Relief under section 6015(c), however, is not available if respondent demonstrates that the requesting spouse had actual knowledge, at the time the return was signed, of any item giving rise to a deficiency (or portion thereof) that is not allocable to such individual. Sec. 6015(c)(3)(C); Hopkins v. Commissioner , 121 T.C. 73, 86 (2003); Cheshire v. Commissioner , supra at 193-194. The knowledge requirement under section 6015(c)(3)(C) does not require the requesting spouse to possess actual knowledge of the tax consequences arising from the item giving rise to the deficiency. Hopkins v. Commissioner , supra at 86; Cheshire v. Commissioner , supra at 194; sec. 1.6015-3(c)(2), Income Tax Regs. Rather, the statute mandates only a showing that the requesting spouse actually knew of the item on the return that gave rise to the deficiency (or portion thereof), without regard as to whether he knew of the tax consequences. Mitchell v. Commissioner , 292 F.3d 800, 805 (D.C. Cir. 2002), affg. T.C. Memo. 2000-332; Cheshire v. Commissioner , supra .

The items giving rise to the deficiency are the gambling winnings and dividend and interest income of petitioner, the actual knowledge of which she admits. Therefore, petitioner is not entitled to relief under section 6015(c).

Relief Under Section 6015(f)

Section 6015(f) grants the Commissioner discretion to relieve an individual, where relief is not available under section 6015(b) or (c), from joint liability if taking into account all the facts and circumstances, it is inequitable to hold the individual liable for any unpaid tax or deficiency. Sec. 6015(f). A requesting spouse bears the burden of proving that the Commissioner abused his discretion in denying the spouse equitable relief from joint liability under section 6015(f). Jonson v. Commissioner , supra at 114; Cheshire v. Commissioner , supra at 198; Butler v. Commissioner , 114 T.C. 276, 292 (2000).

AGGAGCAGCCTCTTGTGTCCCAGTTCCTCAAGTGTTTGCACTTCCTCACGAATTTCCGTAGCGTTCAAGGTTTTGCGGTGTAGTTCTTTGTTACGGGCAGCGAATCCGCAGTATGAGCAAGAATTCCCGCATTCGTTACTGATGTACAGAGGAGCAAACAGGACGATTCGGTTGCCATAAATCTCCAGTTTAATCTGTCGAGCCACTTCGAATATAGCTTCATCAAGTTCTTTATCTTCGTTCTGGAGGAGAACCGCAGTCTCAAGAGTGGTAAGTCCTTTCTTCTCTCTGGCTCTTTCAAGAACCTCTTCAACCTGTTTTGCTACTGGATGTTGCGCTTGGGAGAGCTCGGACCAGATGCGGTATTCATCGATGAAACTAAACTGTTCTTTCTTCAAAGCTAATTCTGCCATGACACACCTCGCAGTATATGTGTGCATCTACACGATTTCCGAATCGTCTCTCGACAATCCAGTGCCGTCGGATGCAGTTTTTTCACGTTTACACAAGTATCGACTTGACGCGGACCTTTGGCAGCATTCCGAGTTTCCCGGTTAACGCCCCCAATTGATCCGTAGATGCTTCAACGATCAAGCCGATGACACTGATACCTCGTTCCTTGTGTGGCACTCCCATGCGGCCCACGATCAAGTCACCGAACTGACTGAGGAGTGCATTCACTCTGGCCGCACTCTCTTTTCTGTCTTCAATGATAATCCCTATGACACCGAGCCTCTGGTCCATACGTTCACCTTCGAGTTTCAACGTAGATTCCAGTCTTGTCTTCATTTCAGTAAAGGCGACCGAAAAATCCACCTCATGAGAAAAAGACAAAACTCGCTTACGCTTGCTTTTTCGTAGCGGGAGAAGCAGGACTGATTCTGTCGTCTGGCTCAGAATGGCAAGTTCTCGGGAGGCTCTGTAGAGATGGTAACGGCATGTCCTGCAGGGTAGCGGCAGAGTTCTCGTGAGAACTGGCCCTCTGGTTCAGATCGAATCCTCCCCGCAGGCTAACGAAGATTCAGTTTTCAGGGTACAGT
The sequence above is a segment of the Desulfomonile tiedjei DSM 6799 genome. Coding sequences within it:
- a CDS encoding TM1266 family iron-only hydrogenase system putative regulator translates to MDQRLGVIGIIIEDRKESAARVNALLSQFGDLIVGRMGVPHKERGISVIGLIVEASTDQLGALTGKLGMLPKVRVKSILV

As previously discussed, petitioner is not entitled to relief under section 6015(b) or (c). The parties dispute whether it is inequitable to hold petitioner liable for the 2003 deficiency.

As contemplated by section 6015(f), the Commissioner has prescribed guidelines in Rev. Proc. 2003-61 to be used in determining whether an individual qualifies for relief under that section. 2 Rev. Proc. 2003-61, sec. 4.01, 2003-2 C.B. 296, 297, sets forth seven threshold conditions that must be satisfied before the Commissioner will consider a request for equitable relief under section 6015(f).

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2 ═ Rev. Proc. 2003-61, 2003-2 C.B. 296, supersedes Rev. Proc. 2000-15, 2000-1 C.B. 447. The guidelines set forth in Rev. Proc. 2003-61, supra , are effective for requests for relief filed on or after Nov. 1, 2003, and for requests for relief pending as of Nov. 1, 2003, for which no preliminary determination letter has been issued as of Nov. 1, 2003. Rev. Proc. 2003-61, sec. 7, 2003-2 C.B. at 299.

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Condition seven of Rev. Proc. 2003-61, sec. 4.01, requires that the income tax liability from which the requesting spouse seeks relief is attributable to an item of the "nonrequesting spouse", i.e. petitioner's husband, unless one of the enumerated exceptions applies. None of the exceptions apply to petitioner.

Petitioner is therefore not entitled to relief under section 6015(f). Respondent's determination that petitioner is not entitled to relief under section 6015(f) is not an abuse of discretion.

The Court holds that respondent did not err in denying petitioner relief from joint and several liability under section 6015(b), (c), and (f) for the amounts set forth in his notice of deficiency dated August 22, 2005.

To reflect the foregoing,

Decision will be entered for respondent.